The current US strategy to “degrade and ultimately destroy” ISIS has achieved important tactical successes, but Washington is still far from achieving its stated goals. Even more, the strategy has not yet been fully tested by ISIS. However, events on the ground over the past few months suggest that the likelihood of escalation on the part of ISIS is increasing. Conventional as well as terrorist attacks by ISIS in Libya, Saudi Arabia, Egypt and Lebanon suggest that it may be only a matter of time before the movement attacks core US strategic interests in the region.

An off-the-record, high-level war game recently conducted at the Brent Scowcroft Center’s Middle East Peace and Security Initiative challenged US strategy by analyzing two hypothetical scenarios in which ISIS resorted to escalation. How can Washington and its allies and partners in the coalition better prepare for these contingencies?

Please join the Atlantic Council on Thursday, February 26 from 12:30 p.m. to 2:00 p.m. for a discussion on the key findings from the war game and the strategic implications of potential ISIS escalation for the US-led coalition.

Register here to attend in person or watch online here.

Public Address by Her Excellency Ellen Johnson Sirleaf
Date: February 26, 1:30pm
Location: Hart Senate Office Building, Room 216, Washington DC

On February 26, Her Excellency Ellen Johnson Sirleaf, President of Liberia, will speak at an event hosted by U.S. Senator Chris Coons (D-Del.) and the U.S. Institute of Peace in Hart Senate Office Building. The speech will come during her first trip to Washington since Liberia’s declaration of a state of emergency over the Ebola outbreak last July.

President Sirleaf will offer her thanks to the American people for their support during the Ebola crisis, to Congress for authorizing funding to help stop the outbreak, to the Administration for its deployment to the region, and to aid organizations for going to the region to care for those infected. The President will also discuss the need for sustained investment in the region’s public health infrastructure in order to prevent future outbreaks.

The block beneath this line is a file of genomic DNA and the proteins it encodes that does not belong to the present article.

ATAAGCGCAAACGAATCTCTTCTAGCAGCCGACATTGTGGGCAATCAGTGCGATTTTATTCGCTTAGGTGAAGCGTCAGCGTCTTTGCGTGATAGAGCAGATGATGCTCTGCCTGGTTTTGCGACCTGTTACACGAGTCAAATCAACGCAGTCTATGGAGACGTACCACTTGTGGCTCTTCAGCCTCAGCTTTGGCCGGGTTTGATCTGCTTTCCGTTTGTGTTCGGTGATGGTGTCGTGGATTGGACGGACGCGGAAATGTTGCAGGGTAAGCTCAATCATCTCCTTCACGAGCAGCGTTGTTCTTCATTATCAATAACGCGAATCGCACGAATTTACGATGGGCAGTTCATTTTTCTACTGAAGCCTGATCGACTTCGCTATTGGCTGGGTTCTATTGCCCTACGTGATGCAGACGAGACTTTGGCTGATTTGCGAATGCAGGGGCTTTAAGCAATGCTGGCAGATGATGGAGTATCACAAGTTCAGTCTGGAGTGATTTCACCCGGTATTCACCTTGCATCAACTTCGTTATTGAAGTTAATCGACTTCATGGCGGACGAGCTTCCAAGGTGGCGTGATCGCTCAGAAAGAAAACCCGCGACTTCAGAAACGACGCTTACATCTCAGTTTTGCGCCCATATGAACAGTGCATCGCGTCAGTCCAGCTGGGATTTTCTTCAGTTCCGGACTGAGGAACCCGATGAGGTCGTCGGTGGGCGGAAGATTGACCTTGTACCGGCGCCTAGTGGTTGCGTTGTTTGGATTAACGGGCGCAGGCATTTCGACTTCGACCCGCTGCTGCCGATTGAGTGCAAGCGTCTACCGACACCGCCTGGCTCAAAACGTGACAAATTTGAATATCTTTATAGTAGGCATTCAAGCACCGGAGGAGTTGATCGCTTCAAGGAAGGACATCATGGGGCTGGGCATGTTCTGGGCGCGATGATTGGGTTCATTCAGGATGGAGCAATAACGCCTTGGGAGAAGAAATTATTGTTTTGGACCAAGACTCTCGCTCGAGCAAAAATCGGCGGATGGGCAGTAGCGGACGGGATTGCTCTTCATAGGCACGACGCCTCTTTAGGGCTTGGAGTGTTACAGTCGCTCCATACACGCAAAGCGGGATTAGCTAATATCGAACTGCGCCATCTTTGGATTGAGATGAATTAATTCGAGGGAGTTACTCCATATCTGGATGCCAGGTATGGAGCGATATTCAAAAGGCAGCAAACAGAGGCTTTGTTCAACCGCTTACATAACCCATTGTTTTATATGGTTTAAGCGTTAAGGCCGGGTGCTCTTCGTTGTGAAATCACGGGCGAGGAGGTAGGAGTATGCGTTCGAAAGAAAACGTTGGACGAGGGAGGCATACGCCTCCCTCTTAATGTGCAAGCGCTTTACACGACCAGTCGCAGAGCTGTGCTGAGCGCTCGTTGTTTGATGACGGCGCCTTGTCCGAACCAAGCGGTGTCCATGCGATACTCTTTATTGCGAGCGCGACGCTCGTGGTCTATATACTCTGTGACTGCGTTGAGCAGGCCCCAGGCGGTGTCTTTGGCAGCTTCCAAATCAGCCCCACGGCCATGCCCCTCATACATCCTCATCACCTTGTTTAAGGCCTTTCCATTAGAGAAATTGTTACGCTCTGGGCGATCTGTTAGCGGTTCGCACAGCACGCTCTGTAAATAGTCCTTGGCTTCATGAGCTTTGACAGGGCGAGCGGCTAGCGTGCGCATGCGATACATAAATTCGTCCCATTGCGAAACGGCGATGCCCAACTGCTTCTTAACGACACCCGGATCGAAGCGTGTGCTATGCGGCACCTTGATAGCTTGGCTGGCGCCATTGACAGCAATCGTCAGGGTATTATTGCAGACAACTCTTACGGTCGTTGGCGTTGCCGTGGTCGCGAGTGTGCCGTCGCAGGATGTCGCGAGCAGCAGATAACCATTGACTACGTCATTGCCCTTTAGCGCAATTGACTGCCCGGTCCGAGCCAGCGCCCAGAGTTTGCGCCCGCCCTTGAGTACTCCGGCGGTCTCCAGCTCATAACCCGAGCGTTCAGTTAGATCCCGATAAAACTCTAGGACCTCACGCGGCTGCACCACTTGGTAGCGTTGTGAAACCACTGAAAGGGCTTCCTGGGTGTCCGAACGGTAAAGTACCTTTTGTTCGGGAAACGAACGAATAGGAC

Register here.

The Rise of the Islamic State, the U.S. Military Campaign, and the Future of Iraq
Date: February 26, 2:00pm
Location: International Institute for Strategic Studies—U.S., 2121 K Street NW, Suite 801, Washington DC

The fall of Mosul, Iraq’s second largest city, to the Islamic State in June 2014, indicated that the country had entered another profound crisis that once again put its very survival in question.  President Obama’s decision to launch an air campaign in support of the new Iraqi government indicated how serious the US government viewed the situation.  However, in spite of the undoubted military threat that the Islamic State poses, their rise is a symptom of a much larger set of primarily political pathologies that have dogged the Iraqi state since 2003.  This means Iraq cannot be stabilized through a military campaign alone.  A sustainable Iraqi state, at peace with its own population and its neighboring states would entail the fundamental reworking of the political structures put in place after regime change. Professor Dodge will examine how this process could be started and the chances of it succeeding.

RSVP here.

Countering Violent Extremism in Pakistan: Opportunities and Obstacles for Civil Society
Date: February 26, 2:30pm
Location: Woodrow Wilson International Center for Scholars, 5th Floor, 1300 Pennsylvania Ave NW, Washington DC

The December 16, 2014, school massacre in Peshawar is a sobering reminder of the still-potent threat of militancy in Pakistan. Encouragingly, nongovernmental organizations have been developing grassroots initiatives to counter violent extremism—from candlelight vigils to anti-Taliban protests. These promising efforts, however, have to this point not grown into a nationwide campaign. What does Pakistani civil society hope to achieve with its anti-extremism movement? What can be done—by Pakistan and the United States—to help strengthen Pakistani civil society in its efforts against violent extremism? And what role can or should foreign assistance play? This event, coming on the heels of the White House’s Summit to Counter Violent Extremism, marks the release of “A Strategic Plan for Empowering Pakistan’s Civil Society to Counter Violent Extremism,” published by WORDE, and will feature presentations by researchers and activists on the front lines of civil society’s anti-extremism efforts in Pakistan.

RSVP here.

Poland and the Transatlantic Security System
Date: February 26, 4:00pm
Location: Elliott School of International Affairs, Voesar Conference Room, 1957 E Street NW, Suite 412, Washington DC